AMHERST - Susan MacAskill remembers the day she got the call that still haunts here to this day.
Her father was returning from River Philip to his home in Hants County in August 1993 when his vehicle was struck head-on by an impaired driver near Masstown. He died 10 days later from his injures and MacAskill knew she had to do something to raise awareness about the real cost of drinking and driving.
"When my dad was killed because of someone else's irresponsible choices I knew I needed to try to do something to make a difference," said MacAskill, who works with MADD Canada's Atlantic office. "My father was a man of integrity, a good husband, a good father, a good grandfather and a good friend."
MacAskill said her father always taught her to make the most of her opportunities and she's looking forward to the day when they meet again so she can tell him she did everything she could to stop impaired driving.
MacAskill spoke Wednesday as MADD Canada's Bordertown Chapter kicked off Project Red Ribbon in Cumberland County in conjunction with police in Amherst and Springhill, the RCMP, Wal-Mart and M&J Taxi.
"It's important that we get the message out there that even though it's the holidays you shouldn't get behind the wheel after a night of innocent fun involving alcohol or drugs," chapter president and ARHS student Nikita Holland said. "You can have a couple of drinks, but don't get behind the wheel of a vehicle or don't get into a vehicle with a driver who has been drinking."
Red ribbon boxes will be located at businesses throughout Cumberland County. Motorists can display the red ribbon as a sign of support for safe and sober driving during the holiday season and all year.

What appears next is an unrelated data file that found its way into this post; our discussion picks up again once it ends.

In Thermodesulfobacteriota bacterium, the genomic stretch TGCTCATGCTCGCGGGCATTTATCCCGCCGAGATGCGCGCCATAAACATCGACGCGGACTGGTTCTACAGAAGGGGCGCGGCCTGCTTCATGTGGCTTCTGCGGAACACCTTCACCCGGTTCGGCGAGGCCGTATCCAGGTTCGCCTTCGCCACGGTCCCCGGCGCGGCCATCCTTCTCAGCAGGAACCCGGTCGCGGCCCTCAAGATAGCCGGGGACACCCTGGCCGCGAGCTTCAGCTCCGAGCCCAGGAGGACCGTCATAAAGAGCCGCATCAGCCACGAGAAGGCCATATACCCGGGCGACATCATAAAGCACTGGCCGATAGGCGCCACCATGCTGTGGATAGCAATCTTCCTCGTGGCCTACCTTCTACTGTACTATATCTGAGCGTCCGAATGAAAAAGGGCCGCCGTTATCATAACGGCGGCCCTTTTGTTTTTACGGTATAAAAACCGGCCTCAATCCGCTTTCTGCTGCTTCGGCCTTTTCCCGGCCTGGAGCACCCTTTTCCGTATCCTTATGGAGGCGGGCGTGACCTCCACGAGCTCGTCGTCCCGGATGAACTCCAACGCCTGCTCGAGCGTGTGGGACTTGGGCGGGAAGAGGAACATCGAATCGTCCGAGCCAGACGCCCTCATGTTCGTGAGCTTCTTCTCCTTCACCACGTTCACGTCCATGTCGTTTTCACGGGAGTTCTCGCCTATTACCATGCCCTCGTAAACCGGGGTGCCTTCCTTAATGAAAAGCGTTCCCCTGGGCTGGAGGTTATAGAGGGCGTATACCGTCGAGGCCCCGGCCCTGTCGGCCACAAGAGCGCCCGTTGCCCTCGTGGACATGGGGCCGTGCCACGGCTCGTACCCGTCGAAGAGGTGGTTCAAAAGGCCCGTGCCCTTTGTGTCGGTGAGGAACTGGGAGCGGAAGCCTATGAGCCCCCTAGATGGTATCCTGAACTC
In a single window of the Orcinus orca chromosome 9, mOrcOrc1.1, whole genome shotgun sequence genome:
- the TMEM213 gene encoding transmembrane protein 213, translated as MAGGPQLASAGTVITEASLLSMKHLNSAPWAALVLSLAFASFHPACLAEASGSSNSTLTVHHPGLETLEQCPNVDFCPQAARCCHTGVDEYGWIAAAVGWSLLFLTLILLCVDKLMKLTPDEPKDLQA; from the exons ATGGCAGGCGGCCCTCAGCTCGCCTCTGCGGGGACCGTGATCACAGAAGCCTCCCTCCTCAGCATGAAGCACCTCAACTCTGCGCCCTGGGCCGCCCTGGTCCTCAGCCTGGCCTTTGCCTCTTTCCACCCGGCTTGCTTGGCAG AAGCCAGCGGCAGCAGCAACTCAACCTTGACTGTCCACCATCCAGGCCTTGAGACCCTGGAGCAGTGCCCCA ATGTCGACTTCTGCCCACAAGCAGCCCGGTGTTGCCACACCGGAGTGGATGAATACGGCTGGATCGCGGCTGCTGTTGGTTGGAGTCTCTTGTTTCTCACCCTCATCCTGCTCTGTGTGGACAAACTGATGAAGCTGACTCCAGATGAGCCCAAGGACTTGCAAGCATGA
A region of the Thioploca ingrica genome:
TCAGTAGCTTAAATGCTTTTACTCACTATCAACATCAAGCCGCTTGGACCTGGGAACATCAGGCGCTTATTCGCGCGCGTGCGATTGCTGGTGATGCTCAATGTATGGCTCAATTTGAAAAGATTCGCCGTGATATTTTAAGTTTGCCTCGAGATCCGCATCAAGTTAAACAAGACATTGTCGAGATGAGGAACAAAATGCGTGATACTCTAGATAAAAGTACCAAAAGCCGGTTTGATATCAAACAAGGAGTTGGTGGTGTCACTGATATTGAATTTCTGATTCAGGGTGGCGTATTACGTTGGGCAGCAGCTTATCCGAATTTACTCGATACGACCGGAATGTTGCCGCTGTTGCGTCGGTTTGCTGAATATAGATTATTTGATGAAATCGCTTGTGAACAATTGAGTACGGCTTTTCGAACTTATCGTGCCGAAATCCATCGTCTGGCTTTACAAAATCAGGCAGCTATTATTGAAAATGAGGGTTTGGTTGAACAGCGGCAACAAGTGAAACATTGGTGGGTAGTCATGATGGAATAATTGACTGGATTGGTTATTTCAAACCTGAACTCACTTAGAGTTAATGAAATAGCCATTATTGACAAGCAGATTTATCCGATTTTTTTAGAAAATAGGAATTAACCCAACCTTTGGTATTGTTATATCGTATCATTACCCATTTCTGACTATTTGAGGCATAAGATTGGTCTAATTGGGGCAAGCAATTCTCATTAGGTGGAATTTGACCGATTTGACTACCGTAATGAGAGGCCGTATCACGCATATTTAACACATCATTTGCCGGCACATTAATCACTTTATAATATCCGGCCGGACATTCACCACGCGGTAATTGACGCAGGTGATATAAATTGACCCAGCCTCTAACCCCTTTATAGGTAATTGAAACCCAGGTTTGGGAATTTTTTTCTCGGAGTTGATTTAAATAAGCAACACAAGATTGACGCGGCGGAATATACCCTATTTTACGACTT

"The ribbons also serve as a memorial tribute to those who have been innocently injured or killed due to the actions of an impaired driver," MacAskill said.
Impaired driving is a complex problem and MADD Canada has taken a comprehensive approach to the issue of drinking and driving by working with communities to raise awareness, by assisting victims and their families and by taking an advocacy role in lobbying governments for stricter legislation such as lowering the blood alcohol level.
Despite the strides taken in recent years, impaired driving still remains the top criminal cause of death in Canada - three times higher than homicide.
"The reality is these senseless and needless deaths and injuries are 100 per cent preventable," MacAskill said.
She urged residents to not only tie a ribbon to their vehicle, but urged them to be extra vigilant by calling 911 when they see a suspected impaired driver.